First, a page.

The fact remains: Rome cannot in anyway prove that substantiation takes place. It is all in the mind, a philosophical hypothesis that cannot be shown to be true. The Roman idea is that just as the word ‘Trinity’ is not expressed in scripture, its reality certainly exists. Yes, but this is very different. The Trinity can be confirmed simply by finding those texts that mention some kind of link with each other’s state, i.e. that the Spirit, the Son, and the Father are all God. In that case, each is found in scripture clearly defined. But, the smoke and mirrors of a supposed transubstantiation is not in the same league! The Trinity speaks of three persons of the same substance, but transubstantiation speaks of totally unrelated substances. Bread is totally unrelated to a physical body, and wine is totally unrelated to blood. They are different things, not of the same kind! Therefore, the Catholic’s own reasoning proves their ineptitude.

Water into Wine

In the miracle of the water-into-wine, Jesus did not transubstantiate water into wine – that is, have the water remaining as water in taste and appearance, and yet insisting it was ‘really’ wine! He actually changed substance that was recognised to be real water, so that it became real wine! Both states were witnessed by the hosts and so they could verify that what was once water was now wine.

In the case of the Mass, however, there is no such verification. Only the Roman ‘church’ says that the bread and wine have changed, without any kind of proof whatever! Some Anglicans hold to the Romish belief, but that is not surprising, for Anglicanism is merely a ‘softer’ version of Catholicism. They offer as ‘proof’ the words of Christ at the last supper.

But, what Christ said does not lend credence to the Roman view at all. The only way it could, is if we allow the text to be manipulated by heretics who do not understand that what Christ did on the cross had a spiritual meaning. Yes, He actually died, but the effect and aim were spiritual.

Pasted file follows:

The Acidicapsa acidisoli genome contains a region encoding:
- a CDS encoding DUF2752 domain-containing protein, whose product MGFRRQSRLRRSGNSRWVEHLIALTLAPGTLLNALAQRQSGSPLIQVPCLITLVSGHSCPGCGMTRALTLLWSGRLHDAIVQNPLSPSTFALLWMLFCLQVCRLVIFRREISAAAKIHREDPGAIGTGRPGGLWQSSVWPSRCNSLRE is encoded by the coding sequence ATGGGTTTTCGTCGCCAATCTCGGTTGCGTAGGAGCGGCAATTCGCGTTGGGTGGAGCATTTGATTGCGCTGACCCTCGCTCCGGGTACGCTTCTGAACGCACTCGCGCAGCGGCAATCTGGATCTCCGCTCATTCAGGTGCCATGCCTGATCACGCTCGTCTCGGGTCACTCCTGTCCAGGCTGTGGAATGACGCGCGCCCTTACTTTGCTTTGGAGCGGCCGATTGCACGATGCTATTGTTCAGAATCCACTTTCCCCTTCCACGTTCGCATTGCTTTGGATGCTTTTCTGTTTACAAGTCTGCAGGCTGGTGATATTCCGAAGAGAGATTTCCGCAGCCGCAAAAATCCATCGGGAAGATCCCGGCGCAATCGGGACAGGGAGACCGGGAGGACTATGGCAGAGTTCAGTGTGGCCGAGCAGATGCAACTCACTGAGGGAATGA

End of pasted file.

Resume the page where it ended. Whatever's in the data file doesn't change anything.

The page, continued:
“This cup is the new covenant in my blood”. “This is my body… this is my blood.” Do these have a physical meaning? Of course not! The fact that many earlier Christian leaders believed in this change of appearances do not mean the belief is correct. It just means they did not understand what Christ said. The early Christians used to gather in the synagogue and worship as Jews. Does this mean they were right? Or, that they were actually Judaistic? No, they were not, which is why the actual Jews, not finding this mix of Christian and Jew agreeable, finally changed the type of service so that it could not be attended by Christians!

No Proof

Remember: there is NO PROOF that transubstantiation takes place, except in the mind of heretic Rome. And if we insist that those who take the bread and wine are accepted by God, then we enter into another absurdity, where anyone, no matter how wicked, will enter heaven!

The absurdity goes further… what of “beware of the leaven of the Pharisees”? The Roman view would necessarily mean that if a Pharisee gave us leaven, or used it in his cooking, then we are placed in danger! But, it does not mean that. The ‘leaven’ refers to the teachings of these unbelievers, not to their cooking.

What about “ye are the salt of the earth”? It is spiritual. Otherwise, we have yet another absurdity, where a Christian is actual salt found deep in the earth, to be mined like other actual rock! How far do we go in this nonsense?

Early Roman Christians Believed It?

Rome says all the early Christians believed as they do. The problem is, they cannot prove it. It was certainly not an issue when Paul wrote to the Christians at Rome, or when he was in Rome. And not mentioned when he contacted them whilst on his missionary journeys. Nothing was said by any of the twelve apostles, or the other apostles (major disciples who preached powerfully). Importantly, nothing can be found in scripture.

The point is this: we can accept any extra-Biblical information, even if it comes from secular sources, so long as it verifies or supports scripture. But, we cannot accept any external information as authentic, if it speaks of issues not found in scripture. That is, any external source that confirms scripture is acceptable, but any that contradicts or denies scripture is to be rejected.